Notreally: Our newly elected president has decided to eliminate tax deductions for more than three children in a family. So if you have a big family like me, you are toast.
Oh! Oh! This is interesting, because it’s so early 2000s!
Notreally: They think like China does. Too many kids. Have only one. It’s Thursday. Time to eat rice again.
In the late 1990s and early 2000s, there was a lot of concern on the Right about China’s one-child policy, and the potential that the Left might try something similar in the U.S. The irony is that its was conservatives, not liberals, who introduced the bills that came the closest to this. A 2012 Pennsylvania bill would have barred women from receiving TANF assistance if they had another child well already receiving assistance. (Conservatives draw a distinction between tax deductions and credits for people with large families, and welfare assistance for large families, but the two are not that dissimilar.)
Anyway, back to the chat. There is a whole lot of back and forth that consists primarily of chatroom members cracking jokes, and then laughing at each other’s jokes. Sally comes on and more hilarity ensues. Ultimately, she tells them about Cooper’s financial situation—which means either that she listened in on her boss’s call, or that he told her about it—and she tells them she has an idea. She suggests that they each send Peter a check for $25, and then email everyone in their “email directory” with a request that they do the same, and pass it on.
Because it’s predictable at this point, I’ll go ahead and let you know that this works, and that it fixes Cooper’s funding problem, and that no one ever circles back around to Concerned Women for America. In case you haven’t noticed, I hate loose ends! Don’t throw it out there and then completely forget it was ever a thing!
That is my summary of six straight pages of chat logs. Really. All they do is banter. And not in an interesting manner. Notreally tries to one-up everyone else by donating $27.50, and Sally says she’ll hold him to it, and then latter after they iron out the details Notreally says “we will send our $25” and Sally says “Notreally, you gotta send $27.50.” Ha! Ha! Ha!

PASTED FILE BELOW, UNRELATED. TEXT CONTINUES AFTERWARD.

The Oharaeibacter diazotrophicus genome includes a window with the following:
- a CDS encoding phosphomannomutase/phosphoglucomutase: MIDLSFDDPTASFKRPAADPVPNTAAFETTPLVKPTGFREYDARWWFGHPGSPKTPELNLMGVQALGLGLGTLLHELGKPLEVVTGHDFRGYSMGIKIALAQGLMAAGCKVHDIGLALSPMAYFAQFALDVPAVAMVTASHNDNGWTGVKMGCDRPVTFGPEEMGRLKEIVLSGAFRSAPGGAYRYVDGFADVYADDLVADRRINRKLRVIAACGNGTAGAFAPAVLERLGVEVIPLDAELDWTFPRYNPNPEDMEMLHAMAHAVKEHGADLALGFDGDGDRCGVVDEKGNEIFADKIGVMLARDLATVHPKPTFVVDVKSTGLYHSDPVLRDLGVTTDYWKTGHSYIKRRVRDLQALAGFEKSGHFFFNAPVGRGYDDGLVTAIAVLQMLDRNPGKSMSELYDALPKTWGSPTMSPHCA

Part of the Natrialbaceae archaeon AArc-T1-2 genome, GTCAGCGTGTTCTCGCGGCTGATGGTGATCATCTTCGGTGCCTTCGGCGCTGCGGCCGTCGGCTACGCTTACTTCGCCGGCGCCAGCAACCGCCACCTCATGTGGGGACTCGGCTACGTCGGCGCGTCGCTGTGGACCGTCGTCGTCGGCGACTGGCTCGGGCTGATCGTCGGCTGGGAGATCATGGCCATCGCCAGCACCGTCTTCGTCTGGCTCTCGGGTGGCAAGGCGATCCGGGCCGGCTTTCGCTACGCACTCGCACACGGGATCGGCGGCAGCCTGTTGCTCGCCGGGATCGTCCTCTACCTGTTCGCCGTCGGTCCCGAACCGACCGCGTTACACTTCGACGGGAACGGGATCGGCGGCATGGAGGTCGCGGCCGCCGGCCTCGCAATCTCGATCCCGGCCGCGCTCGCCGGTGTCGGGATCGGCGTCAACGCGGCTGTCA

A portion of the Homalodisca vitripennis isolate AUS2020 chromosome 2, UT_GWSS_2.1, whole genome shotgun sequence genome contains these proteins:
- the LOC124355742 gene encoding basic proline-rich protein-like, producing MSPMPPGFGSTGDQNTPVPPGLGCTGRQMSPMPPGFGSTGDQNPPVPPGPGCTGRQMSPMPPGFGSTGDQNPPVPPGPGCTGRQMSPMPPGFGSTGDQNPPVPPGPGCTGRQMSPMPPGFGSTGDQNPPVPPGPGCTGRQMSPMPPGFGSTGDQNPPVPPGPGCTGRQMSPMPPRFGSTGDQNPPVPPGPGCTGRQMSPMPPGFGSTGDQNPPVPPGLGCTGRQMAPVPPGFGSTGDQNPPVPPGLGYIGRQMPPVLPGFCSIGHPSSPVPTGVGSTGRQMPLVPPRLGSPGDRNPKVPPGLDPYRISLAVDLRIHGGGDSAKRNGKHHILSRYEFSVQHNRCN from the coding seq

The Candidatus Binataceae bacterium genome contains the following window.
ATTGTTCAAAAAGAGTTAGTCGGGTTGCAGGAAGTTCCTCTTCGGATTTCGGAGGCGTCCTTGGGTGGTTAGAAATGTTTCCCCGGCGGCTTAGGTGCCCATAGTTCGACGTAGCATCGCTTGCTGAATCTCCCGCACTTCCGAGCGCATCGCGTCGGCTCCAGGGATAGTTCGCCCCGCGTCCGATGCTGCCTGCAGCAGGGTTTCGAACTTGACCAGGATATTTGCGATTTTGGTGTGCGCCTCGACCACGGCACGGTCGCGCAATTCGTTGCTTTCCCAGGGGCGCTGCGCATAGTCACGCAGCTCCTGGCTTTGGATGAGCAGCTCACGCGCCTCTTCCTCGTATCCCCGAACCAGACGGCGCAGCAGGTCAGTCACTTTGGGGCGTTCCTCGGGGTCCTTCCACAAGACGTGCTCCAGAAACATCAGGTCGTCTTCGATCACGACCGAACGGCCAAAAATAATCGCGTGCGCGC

Ok enough chat room. That’s the end of a second chapter and I still don’t feel like we have a lot of meat here. I mean really, what has happened in these chapters? Cooper got the call we all knew was coming from Randall’s lawyer. Cooper then called the secular lawyers to set up an appointment, and then Peter, who basically had nothing for him. I’m starting to think that call was just an excuse, to let Sally know he’s financially strapped, cue the chat room.
Whatever. I’m going to keep going. Onward and upward!
He couldn’t help but look back as he walked away from the parking area near the bike trail. That salesman was right. The paint on his GMC Jimmy really did seem to change color in direct sunlight, albeit early morning sunlight.
Or downward, I guess.
But how was he going to make the insurance payments? He had been so focus ed on the UN case that he had started turning down other clients. His uncle had warned him bout that, but the money seemed so certain.
Cooper is having a very moody run. He’s so upset by the knowledge that he’ll soon be off the case—and about “the lost cause with Laura”—that he’s having trouble concentrating on the brief he’s supposed to be writing. The Thomases and Garvises met with the lawyers from the Center for Constitutional Litigation, Farris lets us know, and while “neither Deanna or Jeanne wanted to switch attorneys,” they were swayed by their husbands, who “convinced them that the financial realities left them no choice.” No one, it seems, mentioned Concerned Women for America.
He thinks about jogging off the track to Laura’s elementary school, but then realizes that staring at an empty building (it’s summer) would make him feel “rather ridiculous,” so he doesn’t. Melancholy Cooper is melancholy.
But then! Then! Good news!
Well, sort of good news.
The Washington Times calls him on his cell. He pauses his jog to take the call, only to find that it’s his lucky break!
“We hear that you are stepping down from the UN case. I’m calling to verify that and ask why, if it is true.”
Cooper started to laugh incredulously. “Who told you that?”
“Well, I suppose I can tell you. He didn’t say it was confidential. Someone named Terry Pipkin. Is he connected with the case? He claimed to be on the inside somehow.”
“I see,” Cooper said, the blood running hot through his veins.
Yes! Yes! You have him now Cooper, you have him!
On second thought, maybe I should have stopped after the second chapter. I think this book is making me loopy.
Cooper doesn’t want to say anything to the Washington Times reporter, but promises her an exclusive when he has something to say. Then he hangs up.
“I’ll also give you the exclusive story on how I am going to beat the tar out of a creep named Terry Pipkin,” he promised, not into his cell phone but in the general direction of the cornfield.
And I’m going to leave it there.